Mueller: No decision yet on VCF
- By David Perera
- Feb 02, 2005
The FBI has not decided whether to scrap its Virtual Case File effort, despite an outside evaluator's recommendation to do so, said director Robert Mueller today during a Senate hearing.
"We are looking at that," Mueller said while testifying before the Senate Appropriations Committee.
A report by the Justice Department inspector general report says that FBI officials are already planning to award a contract by April 30 to develop a new framework for a multi-agency case management system. The new Federal Investigative Case Management System "will provide a blueprint to guide the FBI in eventually acquiring the capabilities that the current (case file) effort has been unable to accomplish," the report states.
Mueller said he shares responsibility for the apparent failure of Virtual Case File System. FBI management failed to control the project's development, he added. The Justice Department may sue contractor Science Applications International Corp. to recover some of the $170 million in case file costs, Mueller said.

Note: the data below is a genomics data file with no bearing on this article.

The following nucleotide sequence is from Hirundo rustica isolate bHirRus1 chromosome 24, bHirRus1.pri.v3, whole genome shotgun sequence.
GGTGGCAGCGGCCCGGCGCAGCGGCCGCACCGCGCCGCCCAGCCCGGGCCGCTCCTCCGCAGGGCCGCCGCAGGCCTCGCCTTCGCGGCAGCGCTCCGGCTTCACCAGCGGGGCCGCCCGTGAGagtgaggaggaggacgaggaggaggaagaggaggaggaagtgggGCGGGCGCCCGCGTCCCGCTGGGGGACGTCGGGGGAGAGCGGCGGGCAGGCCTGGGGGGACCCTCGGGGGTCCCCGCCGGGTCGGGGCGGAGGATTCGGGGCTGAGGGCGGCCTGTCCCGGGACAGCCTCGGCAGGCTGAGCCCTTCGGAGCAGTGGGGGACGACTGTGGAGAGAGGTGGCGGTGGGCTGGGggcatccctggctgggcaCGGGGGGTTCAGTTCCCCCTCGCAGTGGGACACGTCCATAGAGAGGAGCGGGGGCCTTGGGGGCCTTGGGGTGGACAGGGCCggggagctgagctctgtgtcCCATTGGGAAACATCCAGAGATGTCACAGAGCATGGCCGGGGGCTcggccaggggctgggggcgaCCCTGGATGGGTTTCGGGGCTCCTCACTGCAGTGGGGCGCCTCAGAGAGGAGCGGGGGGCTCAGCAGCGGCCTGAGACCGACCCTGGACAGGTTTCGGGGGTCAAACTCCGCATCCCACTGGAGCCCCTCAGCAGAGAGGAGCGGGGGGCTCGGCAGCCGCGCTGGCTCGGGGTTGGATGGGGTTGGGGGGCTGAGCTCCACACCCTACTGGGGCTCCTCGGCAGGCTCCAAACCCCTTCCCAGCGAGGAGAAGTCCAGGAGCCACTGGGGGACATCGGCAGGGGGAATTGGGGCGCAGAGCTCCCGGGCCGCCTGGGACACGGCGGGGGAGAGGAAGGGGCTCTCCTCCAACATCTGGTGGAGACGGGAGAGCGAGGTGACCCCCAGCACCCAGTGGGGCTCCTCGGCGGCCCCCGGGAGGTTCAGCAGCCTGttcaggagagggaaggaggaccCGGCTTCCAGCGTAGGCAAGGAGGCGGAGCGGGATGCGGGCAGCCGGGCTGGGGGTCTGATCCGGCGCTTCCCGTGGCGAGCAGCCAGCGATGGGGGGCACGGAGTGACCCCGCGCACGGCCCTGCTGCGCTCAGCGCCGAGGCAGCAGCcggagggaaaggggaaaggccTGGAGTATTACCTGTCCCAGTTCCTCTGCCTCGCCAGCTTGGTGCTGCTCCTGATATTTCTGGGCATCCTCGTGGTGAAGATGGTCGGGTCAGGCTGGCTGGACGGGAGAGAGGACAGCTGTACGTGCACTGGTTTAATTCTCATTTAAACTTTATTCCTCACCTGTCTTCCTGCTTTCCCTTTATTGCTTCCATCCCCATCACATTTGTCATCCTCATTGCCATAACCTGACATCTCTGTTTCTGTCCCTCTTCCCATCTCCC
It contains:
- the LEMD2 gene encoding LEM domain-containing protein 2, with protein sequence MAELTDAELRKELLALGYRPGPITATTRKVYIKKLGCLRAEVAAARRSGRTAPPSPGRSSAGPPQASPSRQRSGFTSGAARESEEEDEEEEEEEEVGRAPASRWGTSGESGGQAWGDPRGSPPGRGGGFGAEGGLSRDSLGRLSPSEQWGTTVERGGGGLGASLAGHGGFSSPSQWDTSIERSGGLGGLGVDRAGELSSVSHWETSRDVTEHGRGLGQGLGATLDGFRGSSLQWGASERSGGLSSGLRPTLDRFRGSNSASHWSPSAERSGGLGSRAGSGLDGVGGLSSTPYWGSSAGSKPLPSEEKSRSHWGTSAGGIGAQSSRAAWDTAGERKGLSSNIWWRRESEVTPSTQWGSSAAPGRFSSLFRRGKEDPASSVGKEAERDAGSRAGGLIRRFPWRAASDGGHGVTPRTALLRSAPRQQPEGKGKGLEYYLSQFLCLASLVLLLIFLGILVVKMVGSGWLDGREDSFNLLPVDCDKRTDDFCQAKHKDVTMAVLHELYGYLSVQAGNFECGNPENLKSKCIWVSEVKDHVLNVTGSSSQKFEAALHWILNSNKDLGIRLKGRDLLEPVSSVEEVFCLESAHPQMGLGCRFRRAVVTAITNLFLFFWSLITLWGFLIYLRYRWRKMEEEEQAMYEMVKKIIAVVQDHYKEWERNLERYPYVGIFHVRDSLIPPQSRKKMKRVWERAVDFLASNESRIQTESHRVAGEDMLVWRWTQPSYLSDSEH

SAIC officials disputed the notion that their company failed to meet expectations. "We feel we fully complied with the contract we had," said Arnold Punaro, SAIC executive vice president, speaking after the hearing. He said he's not worried about any possible actions from the Justice Department.
FBI officials submitted change requests at a rate of 1.3 per day, Punaro said. "I don't know what their requirements are, I don't think they know what their requirements are," he said.
Sen. Patrick Leahy (D-Vt.) said Virtual Case File has been like "a train wreck in slow motion."
Case management "shouldn't be rocket science," Leahy said. "Most companies have to do it. It should be doable."
Leahy also complained that Mueller in May assured senators that Virtual Case File was on track for deployment by the end of 2004. But at the time of Mueller's testimony, the program "was already on life support," according to the inspector general report, Leahy said.
Mueller said at the time he still expected that by the end of the year a substantial portion of the problems would be resolved, he said. "I am guilty of raising expectations," Mueller said today.
Virtual Case File may not be the FBI's only information technology problem, Mueller said. Although he told the committee that the issue is not related to classified information, the FBI director declined to describe the problem further, tell Leahy that the matter is "an issue which I should probably raise to you in private."
David Perera is a special contributor to Defense Systems.